Assuming you’ve picked a barrel, the final job is to select a stock. There’s actually six variants in the list, some with multiple colour options but I actually picked a newly arrived Hogue over-moulded thumbhole stock I’d spotted in the ‘New Firearms’ section.
A quick call the Sheila explaining exactly what I was after and job done! I popped down a week later and my new custom 10/22 was waiting for me. So, don’t be afraid to explore the site, there’s also a ‘Custom Power’ page where you can find even more add-ons and upgrades. Don’t be put off by the website, Rogers’ expertise is in rifles, he certainly isn’t a web designer that’s for sure.
My biggest concern before buying my 10/22 was accuracy. Semi-autos are great fun; they offer a different shooting experience but I knew that if it wasn’t accurate it would be heading for the second-hand market pretty quickly. I’ve had the rifle about a year and I have absolutely no plans to sell it!
In terms of accuracy, it’s pretty damn close to my bolt action 22LR, which has already been tweaked fairly heavily. We’re talking millimetres not centimetres. Having instant follow-up shots makes it a great night time bunny gun. Instead of one in the bag, you could easily be looking at two or three in certain situations.
As for ammo, you do need to experiment a bit. Some subsonic ammo can struggle to cycle the bolt but the majority are fine. High velocity ammo has no problems but I generally stick to CCI hollow point subs, or CCI Segmented, which it loves. I also get excellent results with SK Standard Plus. The only ammo you need to avoid is CCI Stingers, as their overly long casings can cause problems.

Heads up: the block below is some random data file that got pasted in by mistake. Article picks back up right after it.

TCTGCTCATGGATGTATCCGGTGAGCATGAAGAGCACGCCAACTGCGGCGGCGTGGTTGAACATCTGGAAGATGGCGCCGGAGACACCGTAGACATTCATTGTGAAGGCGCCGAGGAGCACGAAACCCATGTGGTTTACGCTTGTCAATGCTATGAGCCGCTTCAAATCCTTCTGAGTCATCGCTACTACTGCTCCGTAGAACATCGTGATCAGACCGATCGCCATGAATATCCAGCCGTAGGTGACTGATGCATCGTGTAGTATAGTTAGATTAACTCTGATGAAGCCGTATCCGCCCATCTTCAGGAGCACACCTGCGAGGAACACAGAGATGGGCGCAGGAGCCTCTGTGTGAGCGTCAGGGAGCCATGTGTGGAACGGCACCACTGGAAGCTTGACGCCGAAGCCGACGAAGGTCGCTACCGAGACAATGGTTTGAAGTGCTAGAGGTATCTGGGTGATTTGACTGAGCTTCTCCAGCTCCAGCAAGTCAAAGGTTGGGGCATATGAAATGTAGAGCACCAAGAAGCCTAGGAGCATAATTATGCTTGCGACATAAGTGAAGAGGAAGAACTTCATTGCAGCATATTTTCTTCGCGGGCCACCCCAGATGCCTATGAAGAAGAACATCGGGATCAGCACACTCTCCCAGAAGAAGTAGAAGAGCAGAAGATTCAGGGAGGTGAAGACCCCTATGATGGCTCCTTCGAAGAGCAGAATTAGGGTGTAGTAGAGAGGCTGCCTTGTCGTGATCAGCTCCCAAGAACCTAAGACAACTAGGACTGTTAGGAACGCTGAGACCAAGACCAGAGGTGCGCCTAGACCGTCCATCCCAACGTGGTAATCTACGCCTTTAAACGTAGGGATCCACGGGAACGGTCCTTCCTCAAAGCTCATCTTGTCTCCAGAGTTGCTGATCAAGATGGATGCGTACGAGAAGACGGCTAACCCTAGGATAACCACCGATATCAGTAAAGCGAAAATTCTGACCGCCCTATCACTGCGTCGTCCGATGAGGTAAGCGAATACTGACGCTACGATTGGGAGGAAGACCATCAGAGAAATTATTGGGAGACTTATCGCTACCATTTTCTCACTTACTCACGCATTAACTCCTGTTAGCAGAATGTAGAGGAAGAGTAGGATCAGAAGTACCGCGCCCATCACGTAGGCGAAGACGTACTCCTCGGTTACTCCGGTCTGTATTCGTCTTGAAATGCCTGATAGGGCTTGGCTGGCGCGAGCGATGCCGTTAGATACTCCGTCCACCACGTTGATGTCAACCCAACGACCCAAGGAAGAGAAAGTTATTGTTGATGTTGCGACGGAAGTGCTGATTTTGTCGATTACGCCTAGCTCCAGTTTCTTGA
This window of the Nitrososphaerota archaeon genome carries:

In terms of handling, it’s great. The Hogue stock, although a bit flashy is incredibly comfortable. The raised cheekpiece and ergonomic design of the forend make it a pleasure to point and shoot. I’ve had few, if any, feeding or ejection problems with right ammo. In terms of accuracy, it’s about 1 moa prone or bench rested, which is pretty impressive for a semi. It’s also surprisingly quiet, I have a bogstandard ‘Atec’ moderator and it’s virtually silent shooting subs. In fact, the ‘clack’ of the bolt is louder than the round. Even that is barely noticeable and certainly doesn’t seem to disturb the bunnies, even at close range.
In my opinion, Rimfire Magic provide the perfect solution to the complex problem of building a truly custom 10/22. In short, quality components, great service, great people and most importantly, a great rifle at a sensible price.